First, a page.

Environmental Health – Bats And Rabies

Bats and Rabies

Although bats may be helpful to humans by consuming insect pests, some bats are infected with rabies and can transmit the disease to humans and other animals by biting, scratching, or through saliva contact with eyes, nose, mouth or an open wound.

Care should be taken to avoid all contact with bats, but if contact with a person or pet does occur (or you are not sure if contact occurred), call Benton County Environmental Health Division at 541-766-6841 for assistance.

Bat Bites and Rabies

If you are bitten by a bat – or if infectious material (such as saliva) from a bat gets into your eyes, nose, mouth, or a wound – wash the affected area thoroughly with soap and water and get medical advice immediately. There may be a need to update your tetanus immunization and/or obtain antibiotics, your doctor will know. Whenever possible, the bat should be captured and refrigerated to send to a laboratory for rabies testing.

People usually know when they have been bitten by a bat. However, because bats have small teeth which may leave marks that are not easily seen, there are situations in which you should seek medical advice even in the absence of an obvious bite wound. For example, if you awaken and find a bat in your rooms, see a bat in the room of an unattended child, or see a bat near a mentally impaired or intoxicated person, seek medical advice and have the bat tested.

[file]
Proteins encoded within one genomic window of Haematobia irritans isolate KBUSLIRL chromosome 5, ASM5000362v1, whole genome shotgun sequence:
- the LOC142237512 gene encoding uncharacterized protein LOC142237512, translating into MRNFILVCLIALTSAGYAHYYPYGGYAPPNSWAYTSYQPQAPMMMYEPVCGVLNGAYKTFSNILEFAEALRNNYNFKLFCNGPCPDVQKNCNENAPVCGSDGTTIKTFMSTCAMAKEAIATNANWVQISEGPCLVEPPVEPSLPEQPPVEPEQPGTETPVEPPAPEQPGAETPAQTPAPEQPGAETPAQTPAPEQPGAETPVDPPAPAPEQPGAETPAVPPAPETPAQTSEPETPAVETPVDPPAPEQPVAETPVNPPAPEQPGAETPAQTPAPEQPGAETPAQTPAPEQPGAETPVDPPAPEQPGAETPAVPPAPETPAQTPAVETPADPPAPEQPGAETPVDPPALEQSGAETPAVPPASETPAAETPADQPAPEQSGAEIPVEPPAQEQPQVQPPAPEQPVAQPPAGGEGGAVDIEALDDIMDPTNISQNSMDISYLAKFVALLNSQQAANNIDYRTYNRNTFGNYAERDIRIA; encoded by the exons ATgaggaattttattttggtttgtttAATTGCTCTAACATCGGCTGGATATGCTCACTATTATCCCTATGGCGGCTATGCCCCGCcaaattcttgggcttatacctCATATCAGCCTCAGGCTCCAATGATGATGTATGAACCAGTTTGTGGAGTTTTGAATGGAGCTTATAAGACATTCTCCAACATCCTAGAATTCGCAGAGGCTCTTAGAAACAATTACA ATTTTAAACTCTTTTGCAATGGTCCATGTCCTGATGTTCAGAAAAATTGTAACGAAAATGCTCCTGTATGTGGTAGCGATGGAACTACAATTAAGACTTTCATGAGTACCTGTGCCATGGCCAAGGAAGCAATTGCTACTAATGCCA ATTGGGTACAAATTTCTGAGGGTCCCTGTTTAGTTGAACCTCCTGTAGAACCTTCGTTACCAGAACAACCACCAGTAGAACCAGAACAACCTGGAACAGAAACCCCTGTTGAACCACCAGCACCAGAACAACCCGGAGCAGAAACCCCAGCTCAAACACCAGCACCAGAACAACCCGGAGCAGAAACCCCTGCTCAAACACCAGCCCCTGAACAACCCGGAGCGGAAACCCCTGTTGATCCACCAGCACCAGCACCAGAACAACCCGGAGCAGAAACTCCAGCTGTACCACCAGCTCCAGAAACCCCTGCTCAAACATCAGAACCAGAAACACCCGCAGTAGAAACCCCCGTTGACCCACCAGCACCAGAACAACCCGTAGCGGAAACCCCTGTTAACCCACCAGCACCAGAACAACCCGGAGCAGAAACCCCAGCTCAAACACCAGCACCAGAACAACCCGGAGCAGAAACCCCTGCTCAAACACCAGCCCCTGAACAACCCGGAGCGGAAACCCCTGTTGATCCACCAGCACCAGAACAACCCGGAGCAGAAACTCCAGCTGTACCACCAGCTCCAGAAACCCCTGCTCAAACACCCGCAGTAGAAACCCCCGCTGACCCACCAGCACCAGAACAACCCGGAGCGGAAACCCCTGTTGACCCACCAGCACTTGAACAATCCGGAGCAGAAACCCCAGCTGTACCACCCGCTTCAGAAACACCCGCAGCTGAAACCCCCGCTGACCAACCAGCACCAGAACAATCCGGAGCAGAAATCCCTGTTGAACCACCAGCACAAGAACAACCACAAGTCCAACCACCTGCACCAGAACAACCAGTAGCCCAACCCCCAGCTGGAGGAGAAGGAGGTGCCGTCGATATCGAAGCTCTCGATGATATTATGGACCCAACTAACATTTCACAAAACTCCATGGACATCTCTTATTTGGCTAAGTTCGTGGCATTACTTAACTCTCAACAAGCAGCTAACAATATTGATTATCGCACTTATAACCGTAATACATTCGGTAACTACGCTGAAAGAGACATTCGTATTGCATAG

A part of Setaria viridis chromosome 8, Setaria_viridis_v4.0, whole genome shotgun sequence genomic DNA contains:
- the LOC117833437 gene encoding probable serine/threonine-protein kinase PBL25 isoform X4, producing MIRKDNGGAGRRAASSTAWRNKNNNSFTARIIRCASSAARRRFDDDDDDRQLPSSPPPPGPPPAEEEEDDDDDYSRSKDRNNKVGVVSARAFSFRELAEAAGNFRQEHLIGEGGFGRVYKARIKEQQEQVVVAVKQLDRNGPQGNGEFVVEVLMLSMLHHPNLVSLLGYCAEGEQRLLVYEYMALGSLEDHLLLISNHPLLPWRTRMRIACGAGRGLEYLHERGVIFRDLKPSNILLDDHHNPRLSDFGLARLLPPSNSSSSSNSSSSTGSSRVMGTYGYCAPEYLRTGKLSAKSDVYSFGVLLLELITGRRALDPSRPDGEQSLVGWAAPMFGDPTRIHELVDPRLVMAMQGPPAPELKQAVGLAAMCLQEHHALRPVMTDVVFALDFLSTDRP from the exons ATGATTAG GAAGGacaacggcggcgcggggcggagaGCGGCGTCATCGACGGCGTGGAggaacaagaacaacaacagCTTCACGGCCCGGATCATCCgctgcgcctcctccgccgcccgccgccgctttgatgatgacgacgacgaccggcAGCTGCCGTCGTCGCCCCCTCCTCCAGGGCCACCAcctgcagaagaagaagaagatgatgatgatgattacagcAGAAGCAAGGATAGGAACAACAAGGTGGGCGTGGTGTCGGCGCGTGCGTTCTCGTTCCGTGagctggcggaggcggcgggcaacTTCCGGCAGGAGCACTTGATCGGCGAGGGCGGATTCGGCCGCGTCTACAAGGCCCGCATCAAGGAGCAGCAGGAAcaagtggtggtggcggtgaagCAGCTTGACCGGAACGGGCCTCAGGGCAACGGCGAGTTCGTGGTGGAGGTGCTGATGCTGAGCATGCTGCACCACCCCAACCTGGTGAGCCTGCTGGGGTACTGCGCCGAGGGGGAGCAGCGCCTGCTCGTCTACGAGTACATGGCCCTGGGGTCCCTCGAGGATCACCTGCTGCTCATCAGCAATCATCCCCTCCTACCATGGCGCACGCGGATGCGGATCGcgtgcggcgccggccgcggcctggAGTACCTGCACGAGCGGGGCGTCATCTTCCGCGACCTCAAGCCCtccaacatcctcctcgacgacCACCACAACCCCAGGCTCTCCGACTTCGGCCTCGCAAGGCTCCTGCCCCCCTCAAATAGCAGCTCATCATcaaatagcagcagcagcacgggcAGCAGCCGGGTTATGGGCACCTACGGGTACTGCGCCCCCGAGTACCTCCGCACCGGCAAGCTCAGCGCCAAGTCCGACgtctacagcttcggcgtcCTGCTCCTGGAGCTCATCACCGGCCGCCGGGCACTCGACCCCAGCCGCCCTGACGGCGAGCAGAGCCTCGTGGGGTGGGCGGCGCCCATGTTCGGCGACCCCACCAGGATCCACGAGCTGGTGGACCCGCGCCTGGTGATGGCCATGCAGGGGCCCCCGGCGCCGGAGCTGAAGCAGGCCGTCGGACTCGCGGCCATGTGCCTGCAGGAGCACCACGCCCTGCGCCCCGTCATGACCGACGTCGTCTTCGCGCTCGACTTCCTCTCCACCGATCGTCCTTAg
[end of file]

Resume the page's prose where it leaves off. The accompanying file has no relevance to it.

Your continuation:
People cannot get rabies just from seeing a bat in an attic, in a cave, or at a distance. In addition, people cannot get rabies from having contact with bat guano (feces), blood, or urine, or from touching a bat on its fur (even though bats should never be handled!).

Capturing a Bat Loose in Your Home

If a bat is present in your home and you cannot rule out the possibility of exposure, leave the bat alone and contact an animal-control or public health agency for assistance. If professional help is unavailable, use precautions to capture the bat safely, as described below.

What you will need:

  • Leather work gloves (put them on)
  • Small box or coffee can
  • Piece of cardboard
  • Tape

When the bat lands, approach it slowly, while wearing the gloves, and place the box or coffee can over it. Slide the cardboard under the container to trap the bat inside. Tape the cardboard to the container securely, and punch small holes in the cardboard, allowing the bat to breathe. Contact your health department or animal-control authority to make arrangements for rabies testing.

If you see a bat in your home and you are sure no human or pet exposure has occurred, confine the bat to a room by closing all doors and windows leading out of the room except those to the outside. The bat will probably leave soon. If not, it can be caught, as described, and released outdoors away from people and pets.

Here is a short video describing how to safely catch a bat; click to play the video: